Well, that told Gary and all those other whiny fundraisers!!

Fundraising is a difficult task.  Fundraisers constantly toe the line between being statesman-like representatives of their organizations and ” persuasive salespeople”.  Friend-raising, fundraising, the line is often blurred.  And board members who find themselves placed in the position of “softening up prospects” often have the hardest jobs of all – they DO tend to see themselves as beggars and desperately want to avoid becoming the cocktail party pariah, the one whom everyone else wants to avoid because of a perception that they are picking pockets.  In their mind’s eye, they end up ranking right up there with life insurance and used car sales people.   What a life!

But step back a minute. The not-for-profit sector is huge.  What rings true for me may not ring true for you, but that’s okay.  There are plenty of religious, social, international, animal-rights, civil rights, sports, cultural, educational, etc., etc., etc. groups around to spark philanthropic interest in just about anyone’s mind (except maybe Gary’s “beggar-epithet” throwing correspondent noted above.)  When viewed in that light, one cannot help but drop the beggar tagline and begin to realize that (1) fundraising is necessary (and not a necessary evil) because (2) the government can’t or won’t do it all and (3) people need to feel part of the solution to the problem. 

Most of the responses to Gary’s post were very interesting, but I want to share one with you that especially quantifies the importance of the work done in not-for-profit sector.  John Biggins, a fundraising consultant in the Chicago area, offered the following response to the Machiavellian correspondent:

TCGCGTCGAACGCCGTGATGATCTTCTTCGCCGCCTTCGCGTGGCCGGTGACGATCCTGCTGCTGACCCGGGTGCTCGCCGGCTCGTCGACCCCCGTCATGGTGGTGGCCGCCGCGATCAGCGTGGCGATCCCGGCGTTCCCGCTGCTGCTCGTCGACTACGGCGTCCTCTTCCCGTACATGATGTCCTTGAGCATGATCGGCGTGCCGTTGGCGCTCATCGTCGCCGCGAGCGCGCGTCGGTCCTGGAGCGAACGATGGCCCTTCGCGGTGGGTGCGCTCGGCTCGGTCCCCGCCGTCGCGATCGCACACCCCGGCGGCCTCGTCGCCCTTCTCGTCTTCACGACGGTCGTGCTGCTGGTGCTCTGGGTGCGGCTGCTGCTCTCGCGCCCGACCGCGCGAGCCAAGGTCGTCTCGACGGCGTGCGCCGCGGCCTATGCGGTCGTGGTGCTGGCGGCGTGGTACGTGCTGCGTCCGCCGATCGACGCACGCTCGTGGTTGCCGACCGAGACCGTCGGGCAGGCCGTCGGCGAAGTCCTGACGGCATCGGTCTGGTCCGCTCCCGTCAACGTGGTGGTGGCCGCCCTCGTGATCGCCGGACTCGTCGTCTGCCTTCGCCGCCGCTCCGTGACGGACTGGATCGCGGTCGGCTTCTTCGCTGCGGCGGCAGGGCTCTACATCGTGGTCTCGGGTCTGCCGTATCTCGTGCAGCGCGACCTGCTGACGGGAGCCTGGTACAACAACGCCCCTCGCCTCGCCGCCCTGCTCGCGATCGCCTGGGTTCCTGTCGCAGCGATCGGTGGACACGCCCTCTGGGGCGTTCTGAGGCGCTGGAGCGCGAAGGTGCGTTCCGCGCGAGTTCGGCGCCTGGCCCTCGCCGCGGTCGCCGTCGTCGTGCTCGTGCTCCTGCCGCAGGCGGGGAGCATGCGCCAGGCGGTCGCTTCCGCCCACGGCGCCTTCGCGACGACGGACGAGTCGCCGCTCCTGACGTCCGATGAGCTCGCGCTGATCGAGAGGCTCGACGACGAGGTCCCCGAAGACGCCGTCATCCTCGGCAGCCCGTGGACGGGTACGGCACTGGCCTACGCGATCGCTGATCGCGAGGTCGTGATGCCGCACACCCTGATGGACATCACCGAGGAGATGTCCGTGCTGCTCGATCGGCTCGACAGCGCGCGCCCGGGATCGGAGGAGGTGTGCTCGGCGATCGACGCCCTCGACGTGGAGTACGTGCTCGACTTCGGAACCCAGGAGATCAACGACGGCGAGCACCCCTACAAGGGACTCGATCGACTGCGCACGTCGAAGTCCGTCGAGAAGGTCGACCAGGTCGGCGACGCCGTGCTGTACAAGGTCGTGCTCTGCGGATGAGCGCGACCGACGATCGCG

“You can’t combat ignorance. For all of us who proudly work in this field and witness the impact on a day-to-day basis on humanity, Peter Drucker’s quote always resonates with me:  ‘Fundraising is going around with a begging bowl, asking for money because the need is so great. Fund development is creating a constituency which supports the organization because it deserves it.’

Since community impact and serving his fellow citizen does not seem to have much value in his shallow mind, perhaps economic impact may counter his weak observation. Let’s take a look at what would happen to the economy if he had his wish of ‘shutting us down’:

-Nonprofits employ 10% of the nation’s private workers
-Nonprofits represent $800 billion in annual purchasing power
-Nonprofit expenditures account for 8.5% of national income
-Nonprofit sector is the 3rd largest contributor to the U.S. GDP, after retail trade and wholesale trade
-Donations alone accounts for 2.2% of the nation’s GDP

I’d say to him careful for what you wish for…”

So I restate the question – Is fundraising (or fund development in the parlance of Peter Drucker) akin to begging?  Or is it more like planting seeds with style?

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Last week, in his blog Double Taxation (5/29/2012), my partner, Tony Nitti, analyzed the Tax Court case J. Mohamed, Sr., TC Memo 2012-152.  Lest one ever forget that form over substance often prevails in the tax world, one need only read this case to be shocked back into reality.  I won’t attempt to analyze the case itself (Tony is far better at that than I, and you can read his words directly) but I would like to summarize the planning take-aways:

  • The best planning is all for naught if you don’t complete the paperwork.  On the face of it, the Mohamed’s plan was a good one but it failed for lack of form – and how painful is that? They transferred several pieces of valuable real estate into a charitable remainder unitrust (CRUT) which was structured to pay income to the couple for a period of time (either their joint lives or 20 years; this is not specified in the TCM case).  A well-designed CRUT is a beautiful instrument, particularly when interest rates are trending upward – it enables you to take a current charitable deduction equal to the actuarially determined remainder value of the property transferred to the trust, it potentially increases your cashflow from the redeployment of those assets within the trust, and it can defer or even eliminate capital gains tax on the ultimate sale of the properties.  Whatever is left at the termination of the trust passes to specified charities.  Risk can be mitigated and cashflow increased in a tax-efficient manner – a work of art!  But essentially, the Mohamed’s did not complete this great plan because they did not properly complete the paperwork.  How frustrating, and what an expensive waste!